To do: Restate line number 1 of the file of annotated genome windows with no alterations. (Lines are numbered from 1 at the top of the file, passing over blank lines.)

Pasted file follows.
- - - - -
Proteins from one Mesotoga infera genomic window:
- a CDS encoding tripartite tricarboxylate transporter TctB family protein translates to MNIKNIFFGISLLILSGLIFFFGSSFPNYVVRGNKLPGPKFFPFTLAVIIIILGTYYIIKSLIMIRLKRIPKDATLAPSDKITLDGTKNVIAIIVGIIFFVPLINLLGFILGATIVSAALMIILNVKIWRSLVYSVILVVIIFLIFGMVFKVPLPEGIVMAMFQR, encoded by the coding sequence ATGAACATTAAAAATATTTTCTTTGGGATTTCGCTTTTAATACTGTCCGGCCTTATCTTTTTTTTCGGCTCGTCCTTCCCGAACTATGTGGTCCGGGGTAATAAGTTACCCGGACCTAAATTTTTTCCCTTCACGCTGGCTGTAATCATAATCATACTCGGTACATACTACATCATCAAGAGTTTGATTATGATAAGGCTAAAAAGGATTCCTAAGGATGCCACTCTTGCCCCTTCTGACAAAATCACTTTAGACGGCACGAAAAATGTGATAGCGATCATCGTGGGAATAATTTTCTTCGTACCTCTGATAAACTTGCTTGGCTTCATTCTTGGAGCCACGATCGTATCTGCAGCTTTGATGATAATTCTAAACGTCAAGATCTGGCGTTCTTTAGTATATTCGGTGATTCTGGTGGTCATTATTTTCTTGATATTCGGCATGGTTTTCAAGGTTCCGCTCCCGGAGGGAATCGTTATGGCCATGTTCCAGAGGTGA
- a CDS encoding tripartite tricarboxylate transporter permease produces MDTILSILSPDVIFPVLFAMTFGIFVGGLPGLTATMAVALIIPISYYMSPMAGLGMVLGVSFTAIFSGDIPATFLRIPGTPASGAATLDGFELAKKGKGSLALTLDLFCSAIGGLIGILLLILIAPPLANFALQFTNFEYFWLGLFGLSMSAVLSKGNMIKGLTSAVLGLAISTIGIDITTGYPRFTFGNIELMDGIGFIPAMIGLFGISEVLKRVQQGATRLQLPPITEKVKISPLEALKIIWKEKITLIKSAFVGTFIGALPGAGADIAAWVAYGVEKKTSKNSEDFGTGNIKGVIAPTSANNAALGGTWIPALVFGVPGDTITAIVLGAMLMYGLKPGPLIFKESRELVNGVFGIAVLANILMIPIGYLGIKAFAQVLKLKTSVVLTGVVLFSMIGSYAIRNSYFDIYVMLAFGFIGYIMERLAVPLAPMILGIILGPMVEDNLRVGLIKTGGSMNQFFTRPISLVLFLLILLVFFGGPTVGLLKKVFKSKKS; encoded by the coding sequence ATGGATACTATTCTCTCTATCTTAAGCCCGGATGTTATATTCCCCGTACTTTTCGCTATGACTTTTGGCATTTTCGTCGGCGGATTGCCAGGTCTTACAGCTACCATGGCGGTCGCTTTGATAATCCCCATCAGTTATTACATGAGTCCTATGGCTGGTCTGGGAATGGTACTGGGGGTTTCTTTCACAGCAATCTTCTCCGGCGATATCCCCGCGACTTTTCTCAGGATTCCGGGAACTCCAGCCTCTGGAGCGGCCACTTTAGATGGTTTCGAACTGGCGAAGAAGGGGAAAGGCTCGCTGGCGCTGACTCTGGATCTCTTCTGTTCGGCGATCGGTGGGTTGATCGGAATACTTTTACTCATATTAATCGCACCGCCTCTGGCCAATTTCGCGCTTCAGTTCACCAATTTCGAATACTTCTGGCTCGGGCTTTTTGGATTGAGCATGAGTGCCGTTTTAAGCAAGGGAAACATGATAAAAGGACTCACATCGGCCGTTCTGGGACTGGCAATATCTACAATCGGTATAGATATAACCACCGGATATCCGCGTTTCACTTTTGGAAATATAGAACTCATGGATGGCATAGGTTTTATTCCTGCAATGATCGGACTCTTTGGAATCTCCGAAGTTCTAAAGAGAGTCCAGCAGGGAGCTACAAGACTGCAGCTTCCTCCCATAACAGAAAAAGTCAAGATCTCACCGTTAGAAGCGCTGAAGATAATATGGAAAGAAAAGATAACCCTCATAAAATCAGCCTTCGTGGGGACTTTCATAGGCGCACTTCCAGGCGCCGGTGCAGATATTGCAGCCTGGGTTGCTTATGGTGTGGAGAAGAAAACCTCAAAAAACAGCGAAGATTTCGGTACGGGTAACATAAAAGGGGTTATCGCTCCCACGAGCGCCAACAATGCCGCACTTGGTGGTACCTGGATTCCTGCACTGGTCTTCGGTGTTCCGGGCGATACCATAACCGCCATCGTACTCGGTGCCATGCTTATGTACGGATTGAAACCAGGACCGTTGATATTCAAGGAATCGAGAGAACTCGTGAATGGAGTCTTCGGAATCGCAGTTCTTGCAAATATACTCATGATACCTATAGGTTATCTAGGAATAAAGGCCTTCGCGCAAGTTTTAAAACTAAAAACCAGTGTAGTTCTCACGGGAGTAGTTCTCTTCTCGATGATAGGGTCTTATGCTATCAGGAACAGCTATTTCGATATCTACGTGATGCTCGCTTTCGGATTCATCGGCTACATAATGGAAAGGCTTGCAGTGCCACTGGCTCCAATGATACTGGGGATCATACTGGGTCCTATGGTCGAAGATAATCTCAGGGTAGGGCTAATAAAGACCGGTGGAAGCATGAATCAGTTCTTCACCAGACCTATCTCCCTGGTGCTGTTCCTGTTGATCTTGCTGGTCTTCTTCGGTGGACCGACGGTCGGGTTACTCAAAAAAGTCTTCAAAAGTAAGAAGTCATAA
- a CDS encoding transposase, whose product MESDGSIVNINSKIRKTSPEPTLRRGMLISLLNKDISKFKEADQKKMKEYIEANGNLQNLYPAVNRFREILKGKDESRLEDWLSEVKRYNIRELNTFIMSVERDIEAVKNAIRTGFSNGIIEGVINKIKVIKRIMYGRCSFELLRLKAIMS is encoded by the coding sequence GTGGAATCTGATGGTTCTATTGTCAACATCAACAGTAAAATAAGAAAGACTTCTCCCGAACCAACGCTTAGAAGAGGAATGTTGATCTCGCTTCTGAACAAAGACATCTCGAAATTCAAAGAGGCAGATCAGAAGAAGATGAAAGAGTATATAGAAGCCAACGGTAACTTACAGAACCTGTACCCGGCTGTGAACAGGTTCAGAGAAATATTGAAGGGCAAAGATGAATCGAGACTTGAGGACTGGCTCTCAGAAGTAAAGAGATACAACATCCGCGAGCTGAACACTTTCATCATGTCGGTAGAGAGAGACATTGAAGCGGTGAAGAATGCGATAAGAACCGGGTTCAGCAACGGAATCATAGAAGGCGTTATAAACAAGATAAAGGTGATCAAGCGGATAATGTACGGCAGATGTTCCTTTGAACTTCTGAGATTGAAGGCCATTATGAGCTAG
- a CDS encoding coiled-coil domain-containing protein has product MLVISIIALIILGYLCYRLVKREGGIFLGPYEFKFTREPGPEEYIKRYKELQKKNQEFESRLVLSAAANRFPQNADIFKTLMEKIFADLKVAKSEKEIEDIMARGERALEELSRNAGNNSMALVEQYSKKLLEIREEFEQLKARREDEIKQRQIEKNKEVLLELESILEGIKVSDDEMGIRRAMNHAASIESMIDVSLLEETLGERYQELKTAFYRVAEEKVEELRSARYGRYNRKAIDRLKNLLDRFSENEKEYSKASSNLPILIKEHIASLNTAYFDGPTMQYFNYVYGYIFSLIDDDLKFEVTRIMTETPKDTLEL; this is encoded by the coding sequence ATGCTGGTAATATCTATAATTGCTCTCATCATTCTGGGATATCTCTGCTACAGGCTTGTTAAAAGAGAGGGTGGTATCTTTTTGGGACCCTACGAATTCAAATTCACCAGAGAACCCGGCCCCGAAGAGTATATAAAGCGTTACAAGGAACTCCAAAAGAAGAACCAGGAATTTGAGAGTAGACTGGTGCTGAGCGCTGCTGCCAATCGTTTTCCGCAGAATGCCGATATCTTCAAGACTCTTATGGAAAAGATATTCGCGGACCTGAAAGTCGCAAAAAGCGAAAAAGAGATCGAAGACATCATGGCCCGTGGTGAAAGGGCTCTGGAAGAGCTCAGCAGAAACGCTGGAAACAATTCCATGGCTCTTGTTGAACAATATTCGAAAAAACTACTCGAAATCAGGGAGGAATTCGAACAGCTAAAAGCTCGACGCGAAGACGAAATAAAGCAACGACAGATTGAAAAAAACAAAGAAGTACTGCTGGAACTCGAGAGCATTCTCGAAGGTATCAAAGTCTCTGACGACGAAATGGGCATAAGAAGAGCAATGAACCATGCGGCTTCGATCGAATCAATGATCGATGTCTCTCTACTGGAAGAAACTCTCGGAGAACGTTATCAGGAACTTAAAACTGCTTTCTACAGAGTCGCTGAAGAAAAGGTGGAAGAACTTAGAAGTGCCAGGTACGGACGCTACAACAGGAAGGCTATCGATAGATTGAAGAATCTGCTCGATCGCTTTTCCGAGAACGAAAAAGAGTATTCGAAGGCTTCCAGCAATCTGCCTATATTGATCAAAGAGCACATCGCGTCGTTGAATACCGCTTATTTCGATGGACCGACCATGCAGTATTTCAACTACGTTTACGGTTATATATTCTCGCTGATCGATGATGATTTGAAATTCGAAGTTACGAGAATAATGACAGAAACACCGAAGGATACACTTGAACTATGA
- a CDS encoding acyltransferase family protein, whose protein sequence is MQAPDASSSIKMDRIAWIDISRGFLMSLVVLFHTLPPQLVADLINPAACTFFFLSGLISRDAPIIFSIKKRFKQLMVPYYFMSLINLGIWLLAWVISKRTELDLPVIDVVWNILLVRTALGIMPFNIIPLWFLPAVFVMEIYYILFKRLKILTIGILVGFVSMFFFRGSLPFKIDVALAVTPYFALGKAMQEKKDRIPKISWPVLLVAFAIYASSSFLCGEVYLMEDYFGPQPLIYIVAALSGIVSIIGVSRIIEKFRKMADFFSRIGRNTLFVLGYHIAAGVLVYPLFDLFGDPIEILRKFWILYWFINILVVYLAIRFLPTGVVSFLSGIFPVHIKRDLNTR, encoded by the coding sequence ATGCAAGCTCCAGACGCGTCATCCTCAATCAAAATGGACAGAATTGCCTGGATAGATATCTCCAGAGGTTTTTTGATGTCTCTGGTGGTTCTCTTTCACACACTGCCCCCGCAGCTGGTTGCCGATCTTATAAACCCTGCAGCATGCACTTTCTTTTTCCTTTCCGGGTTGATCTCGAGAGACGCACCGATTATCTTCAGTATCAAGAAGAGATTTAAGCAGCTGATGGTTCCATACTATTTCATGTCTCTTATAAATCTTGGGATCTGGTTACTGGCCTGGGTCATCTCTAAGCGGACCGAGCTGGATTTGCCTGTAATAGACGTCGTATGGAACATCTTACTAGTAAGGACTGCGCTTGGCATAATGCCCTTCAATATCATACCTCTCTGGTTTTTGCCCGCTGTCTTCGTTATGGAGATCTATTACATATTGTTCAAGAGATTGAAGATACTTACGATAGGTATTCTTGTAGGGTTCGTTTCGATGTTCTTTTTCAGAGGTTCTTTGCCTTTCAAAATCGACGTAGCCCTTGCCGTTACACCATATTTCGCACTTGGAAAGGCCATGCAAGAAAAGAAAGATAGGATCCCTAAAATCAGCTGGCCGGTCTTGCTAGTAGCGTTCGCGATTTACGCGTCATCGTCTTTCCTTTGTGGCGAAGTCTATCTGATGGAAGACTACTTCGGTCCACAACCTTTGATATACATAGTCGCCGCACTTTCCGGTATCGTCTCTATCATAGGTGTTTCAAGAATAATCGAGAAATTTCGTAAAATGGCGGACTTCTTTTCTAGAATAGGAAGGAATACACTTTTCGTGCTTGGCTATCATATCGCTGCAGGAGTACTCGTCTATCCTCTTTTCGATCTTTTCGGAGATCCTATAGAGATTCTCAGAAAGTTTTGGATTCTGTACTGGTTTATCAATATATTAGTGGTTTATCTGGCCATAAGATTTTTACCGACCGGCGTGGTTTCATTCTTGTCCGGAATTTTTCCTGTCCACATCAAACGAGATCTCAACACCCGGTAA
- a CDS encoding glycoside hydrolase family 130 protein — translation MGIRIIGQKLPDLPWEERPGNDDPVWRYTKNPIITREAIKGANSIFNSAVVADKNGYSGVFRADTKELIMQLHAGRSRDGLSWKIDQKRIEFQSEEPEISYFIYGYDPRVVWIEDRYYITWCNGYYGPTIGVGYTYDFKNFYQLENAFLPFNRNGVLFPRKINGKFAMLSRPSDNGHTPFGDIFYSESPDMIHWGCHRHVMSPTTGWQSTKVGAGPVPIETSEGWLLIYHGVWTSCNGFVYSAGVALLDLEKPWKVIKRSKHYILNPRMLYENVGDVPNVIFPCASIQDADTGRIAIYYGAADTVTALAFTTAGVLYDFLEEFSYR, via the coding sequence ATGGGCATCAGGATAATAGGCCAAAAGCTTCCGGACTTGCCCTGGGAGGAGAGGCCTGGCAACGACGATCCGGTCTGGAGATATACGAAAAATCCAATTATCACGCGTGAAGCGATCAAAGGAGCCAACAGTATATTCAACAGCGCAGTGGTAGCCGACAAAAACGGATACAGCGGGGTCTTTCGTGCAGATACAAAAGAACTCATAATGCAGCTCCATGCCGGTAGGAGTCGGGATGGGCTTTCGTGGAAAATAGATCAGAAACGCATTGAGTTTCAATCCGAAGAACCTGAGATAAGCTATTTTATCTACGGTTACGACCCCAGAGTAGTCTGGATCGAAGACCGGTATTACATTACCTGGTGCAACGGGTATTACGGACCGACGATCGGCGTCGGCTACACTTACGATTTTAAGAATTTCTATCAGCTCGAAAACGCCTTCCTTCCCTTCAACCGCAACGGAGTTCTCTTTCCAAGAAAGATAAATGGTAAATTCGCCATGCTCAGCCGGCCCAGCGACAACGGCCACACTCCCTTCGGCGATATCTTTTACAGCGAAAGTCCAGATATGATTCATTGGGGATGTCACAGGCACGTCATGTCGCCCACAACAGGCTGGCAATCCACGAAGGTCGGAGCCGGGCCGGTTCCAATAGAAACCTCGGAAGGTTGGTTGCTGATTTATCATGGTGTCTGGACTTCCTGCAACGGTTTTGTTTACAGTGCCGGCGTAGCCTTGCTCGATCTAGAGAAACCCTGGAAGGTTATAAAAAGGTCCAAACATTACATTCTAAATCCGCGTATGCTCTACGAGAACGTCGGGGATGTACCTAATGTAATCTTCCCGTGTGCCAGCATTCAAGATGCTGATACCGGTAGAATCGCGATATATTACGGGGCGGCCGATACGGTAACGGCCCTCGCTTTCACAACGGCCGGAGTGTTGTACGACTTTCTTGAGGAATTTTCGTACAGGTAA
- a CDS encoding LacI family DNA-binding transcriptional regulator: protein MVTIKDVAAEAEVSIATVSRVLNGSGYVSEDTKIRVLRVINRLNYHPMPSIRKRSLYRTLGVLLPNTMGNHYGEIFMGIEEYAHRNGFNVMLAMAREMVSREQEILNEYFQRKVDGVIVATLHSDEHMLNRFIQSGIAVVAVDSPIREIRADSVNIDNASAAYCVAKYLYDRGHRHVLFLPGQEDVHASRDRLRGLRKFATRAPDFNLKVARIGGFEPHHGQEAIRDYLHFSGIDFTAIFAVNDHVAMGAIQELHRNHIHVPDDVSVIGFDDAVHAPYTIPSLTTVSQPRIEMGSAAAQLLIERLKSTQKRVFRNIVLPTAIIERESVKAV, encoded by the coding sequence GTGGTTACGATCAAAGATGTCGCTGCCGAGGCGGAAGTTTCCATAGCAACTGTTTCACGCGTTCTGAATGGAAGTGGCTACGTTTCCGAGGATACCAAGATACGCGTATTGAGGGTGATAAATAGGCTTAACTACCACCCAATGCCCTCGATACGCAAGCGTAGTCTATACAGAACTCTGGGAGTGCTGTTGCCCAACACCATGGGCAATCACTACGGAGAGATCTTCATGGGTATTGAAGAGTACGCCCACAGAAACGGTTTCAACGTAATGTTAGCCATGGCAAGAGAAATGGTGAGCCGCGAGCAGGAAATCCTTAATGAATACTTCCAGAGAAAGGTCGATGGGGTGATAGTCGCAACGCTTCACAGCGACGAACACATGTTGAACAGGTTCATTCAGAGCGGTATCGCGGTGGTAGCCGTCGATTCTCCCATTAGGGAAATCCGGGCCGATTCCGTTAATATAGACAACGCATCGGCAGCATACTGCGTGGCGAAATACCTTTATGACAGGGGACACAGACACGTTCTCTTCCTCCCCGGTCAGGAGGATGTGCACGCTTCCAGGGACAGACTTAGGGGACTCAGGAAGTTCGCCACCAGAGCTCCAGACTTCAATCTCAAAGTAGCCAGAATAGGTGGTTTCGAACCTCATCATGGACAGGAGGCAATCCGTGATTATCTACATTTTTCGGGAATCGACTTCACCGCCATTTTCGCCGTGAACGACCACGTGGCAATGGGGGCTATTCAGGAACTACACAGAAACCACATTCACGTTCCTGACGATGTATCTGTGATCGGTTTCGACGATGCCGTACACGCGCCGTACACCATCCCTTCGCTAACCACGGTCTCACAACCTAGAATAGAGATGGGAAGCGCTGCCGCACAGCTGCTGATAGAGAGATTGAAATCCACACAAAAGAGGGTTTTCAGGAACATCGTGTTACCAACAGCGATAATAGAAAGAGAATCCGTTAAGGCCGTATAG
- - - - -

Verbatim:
Proteins from one Mesotoga infera genomic window: